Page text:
Groups call on judge to clear way for first Latino on upstate New York court
A coalition of Latino advocacy groups on Monday called on an upstate New York federal district judge to move forward with his recently rescinded plans to retire, after President Biden nominated New York Assistant Attorney General Jorge Alberto Rodriguez for the post.
U.S. District Judge David Hurd had announced his retirement from active duty in November, seeking to take “senior status” pending confirmation of a successor.
Biden nominated Rodriguez on July 13, and Hurd rescinded his retirement announcement on July 14, saying he expected his successor to live in the area around Utica, N.Y., and “is permanently assigned to the courthouse” in that city.
Rodriguez is based in Albany and his nomination is still pending in the Senate.
Hurd’s 180 drew ire from Hispanic advocates, who saw Rodriguez’s nomination as an opportunity to advance diversity in the judiciary.
“We urge you to reconsider your decision to effectively block the appointment of Mr. Rodriguez — a highly qualified judicial candidate who would also make history as the first Latino judge to sit on an N.D.N.Y. [Northern District of New York] court,” a grouping of Hispanic community leaders wrote in a letter to Hurd.
“You made the wise decision earlier this year to take senior status and make way for a new generation of jurists,” the advocates added.
“It is unclear what changed between now and then other than President Biden’s decision to nominate the first-ever Latino who would serve on the N.D.N.Y. bench. Your inexplicable about-face raises troubling questions and threatens the legacy you have spent decades of honorable service building.”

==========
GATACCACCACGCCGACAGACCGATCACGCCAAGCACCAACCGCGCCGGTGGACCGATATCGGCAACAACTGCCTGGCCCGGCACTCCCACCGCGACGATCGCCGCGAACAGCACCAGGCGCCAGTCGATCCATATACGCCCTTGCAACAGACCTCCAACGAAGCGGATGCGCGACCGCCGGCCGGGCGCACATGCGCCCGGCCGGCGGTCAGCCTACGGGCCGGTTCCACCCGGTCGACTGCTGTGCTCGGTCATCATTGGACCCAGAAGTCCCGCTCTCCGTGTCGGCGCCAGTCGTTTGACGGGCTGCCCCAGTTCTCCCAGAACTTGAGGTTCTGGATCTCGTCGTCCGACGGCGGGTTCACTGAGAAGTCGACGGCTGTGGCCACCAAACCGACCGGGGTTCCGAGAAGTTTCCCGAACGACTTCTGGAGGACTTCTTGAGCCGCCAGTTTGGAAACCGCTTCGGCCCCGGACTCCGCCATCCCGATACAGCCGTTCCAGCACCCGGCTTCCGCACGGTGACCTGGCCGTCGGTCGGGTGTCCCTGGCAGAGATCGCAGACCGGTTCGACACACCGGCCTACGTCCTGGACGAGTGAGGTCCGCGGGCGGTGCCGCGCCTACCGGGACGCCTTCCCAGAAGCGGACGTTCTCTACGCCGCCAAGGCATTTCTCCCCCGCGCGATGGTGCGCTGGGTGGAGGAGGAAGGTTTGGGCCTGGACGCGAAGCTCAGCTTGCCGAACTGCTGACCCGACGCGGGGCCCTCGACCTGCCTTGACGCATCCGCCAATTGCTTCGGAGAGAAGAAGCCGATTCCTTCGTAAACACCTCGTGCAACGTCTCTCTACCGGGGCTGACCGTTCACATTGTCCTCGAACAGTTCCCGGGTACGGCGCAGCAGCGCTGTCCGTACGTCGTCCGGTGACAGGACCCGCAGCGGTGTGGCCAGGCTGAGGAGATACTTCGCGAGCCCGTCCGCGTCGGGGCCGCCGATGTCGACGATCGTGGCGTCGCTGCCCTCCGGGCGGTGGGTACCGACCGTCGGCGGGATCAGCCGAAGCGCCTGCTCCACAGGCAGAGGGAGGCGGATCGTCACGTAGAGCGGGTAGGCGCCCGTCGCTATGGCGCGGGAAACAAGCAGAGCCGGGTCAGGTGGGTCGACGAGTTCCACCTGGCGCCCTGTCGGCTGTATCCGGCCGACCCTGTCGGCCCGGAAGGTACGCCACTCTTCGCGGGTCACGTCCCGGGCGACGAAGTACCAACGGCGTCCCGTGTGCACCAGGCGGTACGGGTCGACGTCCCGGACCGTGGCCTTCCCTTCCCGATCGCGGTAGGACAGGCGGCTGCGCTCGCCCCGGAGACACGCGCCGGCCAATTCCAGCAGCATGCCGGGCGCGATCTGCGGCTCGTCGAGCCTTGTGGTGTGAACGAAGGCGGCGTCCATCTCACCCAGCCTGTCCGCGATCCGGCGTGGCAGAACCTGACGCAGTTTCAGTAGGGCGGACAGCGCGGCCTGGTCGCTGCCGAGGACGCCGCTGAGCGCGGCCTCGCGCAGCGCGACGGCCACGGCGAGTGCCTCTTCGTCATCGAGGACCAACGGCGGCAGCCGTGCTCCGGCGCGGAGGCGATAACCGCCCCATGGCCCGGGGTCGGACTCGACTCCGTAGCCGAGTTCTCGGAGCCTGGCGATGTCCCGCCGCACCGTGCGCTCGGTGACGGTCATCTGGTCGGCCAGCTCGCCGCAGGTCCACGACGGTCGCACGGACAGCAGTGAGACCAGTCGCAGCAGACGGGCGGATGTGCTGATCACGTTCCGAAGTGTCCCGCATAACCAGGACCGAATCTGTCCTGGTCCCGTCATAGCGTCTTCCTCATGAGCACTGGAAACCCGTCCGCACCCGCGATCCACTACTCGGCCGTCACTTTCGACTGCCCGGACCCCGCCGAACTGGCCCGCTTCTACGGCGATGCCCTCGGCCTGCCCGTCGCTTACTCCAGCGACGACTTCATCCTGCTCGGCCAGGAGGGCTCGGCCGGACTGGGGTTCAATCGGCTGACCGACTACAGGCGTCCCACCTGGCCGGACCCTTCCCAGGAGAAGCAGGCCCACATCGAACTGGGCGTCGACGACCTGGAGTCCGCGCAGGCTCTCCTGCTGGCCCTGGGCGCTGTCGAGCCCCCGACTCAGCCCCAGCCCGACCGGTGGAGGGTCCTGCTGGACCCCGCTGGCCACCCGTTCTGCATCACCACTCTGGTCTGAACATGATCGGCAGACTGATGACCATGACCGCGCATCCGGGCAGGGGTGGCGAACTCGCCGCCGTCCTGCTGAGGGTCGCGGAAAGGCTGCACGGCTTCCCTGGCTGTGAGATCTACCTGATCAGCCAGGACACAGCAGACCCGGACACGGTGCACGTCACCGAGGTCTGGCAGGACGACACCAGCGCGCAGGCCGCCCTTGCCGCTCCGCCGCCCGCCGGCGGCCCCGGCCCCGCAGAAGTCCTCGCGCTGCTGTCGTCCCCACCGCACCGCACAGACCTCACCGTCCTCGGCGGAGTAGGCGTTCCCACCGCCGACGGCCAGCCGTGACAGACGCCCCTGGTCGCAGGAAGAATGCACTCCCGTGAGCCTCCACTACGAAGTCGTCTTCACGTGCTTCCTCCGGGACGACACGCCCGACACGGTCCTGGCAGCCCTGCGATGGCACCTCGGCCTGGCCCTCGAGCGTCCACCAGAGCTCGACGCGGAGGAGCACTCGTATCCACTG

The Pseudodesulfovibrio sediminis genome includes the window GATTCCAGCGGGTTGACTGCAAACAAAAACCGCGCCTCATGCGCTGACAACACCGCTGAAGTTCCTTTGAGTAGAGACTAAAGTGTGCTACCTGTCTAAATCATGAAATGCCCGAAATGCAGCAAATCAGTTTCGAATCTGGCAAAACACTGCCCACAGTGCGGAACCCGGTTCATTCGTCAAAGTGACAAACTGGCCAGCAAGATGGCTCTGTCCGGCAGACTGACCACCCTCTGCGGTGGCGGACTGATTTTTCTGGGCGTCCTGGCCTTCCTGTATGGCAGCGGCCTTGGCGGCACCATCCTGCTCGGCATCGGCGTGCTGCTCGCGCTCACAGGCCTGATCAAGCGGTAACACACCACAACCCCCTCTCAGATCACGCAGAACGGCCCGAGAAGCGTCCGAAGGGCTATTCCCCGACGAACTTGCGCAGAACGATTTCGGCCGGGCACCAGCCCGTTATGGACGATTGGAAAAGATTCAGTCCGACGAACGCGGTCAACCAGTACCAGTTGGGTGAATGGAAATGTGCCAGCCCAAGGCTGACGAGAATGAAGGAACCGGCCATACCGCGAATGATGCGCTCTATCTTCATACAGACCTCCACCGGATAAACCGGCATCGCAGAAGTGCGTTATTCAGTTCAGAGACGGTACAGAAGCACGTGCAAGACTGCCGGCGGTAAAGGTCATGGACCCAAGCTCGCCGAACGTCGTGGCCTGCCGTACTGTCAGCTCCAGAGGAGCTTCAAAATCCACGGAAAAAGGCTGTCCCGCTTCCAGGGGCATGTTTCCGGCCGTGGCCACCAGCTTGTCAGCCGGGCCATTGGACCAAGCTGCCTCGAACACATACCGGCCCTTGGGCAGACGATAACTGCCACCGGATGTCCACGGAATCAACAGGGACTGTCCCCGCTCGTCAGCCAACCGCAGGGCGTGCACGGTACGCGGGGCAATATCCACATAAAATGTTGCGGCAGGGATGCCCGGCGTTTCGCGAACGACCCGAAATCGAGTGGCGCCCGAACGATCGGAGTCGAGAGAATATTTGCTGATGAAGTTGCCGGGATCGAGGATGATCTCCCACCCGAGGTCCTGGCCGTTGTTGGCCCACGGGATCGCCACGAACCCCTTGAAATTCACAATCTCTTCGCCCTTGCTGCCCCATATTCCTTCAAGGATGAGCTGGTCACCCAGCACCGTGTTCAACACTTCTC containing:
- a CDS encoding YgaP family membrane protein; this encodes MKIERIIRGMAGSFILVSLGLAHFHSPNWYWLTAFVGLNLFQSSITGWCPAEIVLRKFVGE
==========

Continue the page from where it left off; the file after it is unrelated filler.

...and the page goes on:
Both the White House and officials in Hurd’s chambers declined to comment on this story.
The letter’s co-signers were Maria Teresa Kumar, president of Voto Latino; Thomas Saenz, president and general counsel of MALDEF; Art Motta, national director of policy and legislation at the League of United Latin American Citizens; Andrea Nill Sanchez, director of Latinos for a Fair Judiciary; Lourdes Rosado, president and general counsel of LatinoJustice PRLDEF; and Héctor Sánchez Barba, CEO and executive director of Mi Familia Vota.
The group includes advocates with influence in both legal affairs and electoral politics within the Hispanic community.
In their letter, the advocates touted Rodriguez’s record particularly in diversifying the legal profession in upstate New York localities that form part of the Northern District of New York.
They added that Rodriguez’s background as an immigrant from Colombia would serve to represent the shifting population of Utica.
“Although the majority of New York’s Latino population lives downstate and in New York City, Latino communities are a significant part of the demographic makeup of northern New York as well. In your hometown of Utica alone, over 12 percent of the population now identifies as Hispanic,” they wrote.
“Refugees and their families make up about a quarter of Utica’s population of about 60,000. Utica’s immigrant population exceeds over 20 percent of the city’s overall population,” they added.
Still, the advocates wrote that Hurd’s reasoning that he wanted a Utica-based judge to replace him “was simply a pretext.”
“We hope that you will reconsider your decision to maintain your full caseload and thwart Mr. Rodriguez’s appointment — if not for the sake of N.D.N.Y. and the people you serve, then at least for the benefit of your own reputation and integrity,” they wrote.